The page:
Most American states use the equitable distribution system to address property division in a divorce. This means that the court divides a couple’s property in a way that it deems fair and equitable. Texas is one of only nine states that use the community property system to settle marital assets.
To put it in simple terms, community property gives each spouse equal ownership of all property acquired throughout the marriage. If you are like many of our blog readers, you probably think this means that you and your spouse can split your assets fairly right down the middle. Sometimes, divorce does not result in a 50-50 distribution because some assets are actually separate property.
Texas courts will exclude from property division any assets owned by each spouse separately. Examples of separate property include:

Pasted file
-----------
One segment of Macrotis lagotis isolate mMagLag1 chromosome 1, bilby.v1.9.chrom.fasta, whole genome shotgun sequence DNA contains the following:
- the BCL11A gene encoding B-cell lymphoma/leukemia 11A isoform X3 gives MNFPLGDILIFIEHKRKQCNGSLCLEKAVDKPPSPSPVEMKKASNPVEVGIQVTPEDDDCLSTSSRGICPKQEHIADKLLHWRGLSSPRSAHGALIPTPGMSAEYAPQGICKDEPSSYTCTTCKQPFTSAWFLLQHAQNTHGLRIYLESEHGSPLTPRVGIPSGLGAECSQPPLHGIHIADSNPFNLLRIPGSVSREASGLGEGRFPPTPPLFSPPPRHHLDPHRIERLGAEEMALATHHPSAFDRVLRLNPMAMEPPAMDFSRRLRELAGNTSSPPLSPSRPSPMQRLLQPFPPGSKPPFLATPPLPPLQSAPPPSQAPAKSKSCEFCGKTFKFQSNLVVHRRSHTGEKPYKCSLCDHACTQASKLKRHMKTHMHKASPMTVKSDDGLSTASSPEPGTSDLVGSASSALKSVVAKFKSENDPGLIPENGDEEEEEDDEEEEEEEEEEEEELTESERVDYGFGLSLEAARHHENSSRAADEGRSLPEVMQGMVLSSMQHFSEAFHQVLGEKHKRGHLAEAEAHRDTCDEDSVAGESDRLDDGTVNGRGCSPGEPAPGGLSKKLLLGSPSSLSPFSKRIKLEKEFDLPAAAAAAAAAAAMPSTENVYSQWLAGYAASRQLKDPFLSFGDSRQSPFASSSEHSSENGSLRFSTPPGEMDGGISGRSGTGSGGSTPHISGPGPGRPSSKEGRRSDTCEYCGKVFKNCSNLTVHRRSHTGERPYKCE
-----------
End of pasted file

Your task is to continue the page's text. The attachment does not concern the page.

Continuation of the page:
- Any gifts an individual spouse receives before or during a marriage
- Any inheritances an individual spouse receives before or during a marriage
- Property that both spouses agree is separate in writing
- Property one spouse purchased with his or her separate property assets
We also want you to know about another important factor that could result in an unequal property split. If your spouse has custody of your children, he or she may receive a greater share of your community property. Courts do this to ensure that any children of the marriage get the same fair treatment that spouses are entitled to in a divorce.
As you can see, property division is not the relatively simple process it was in bygone days. If your divorce involves valuable assets, please visit us online to learn more about Texas property division.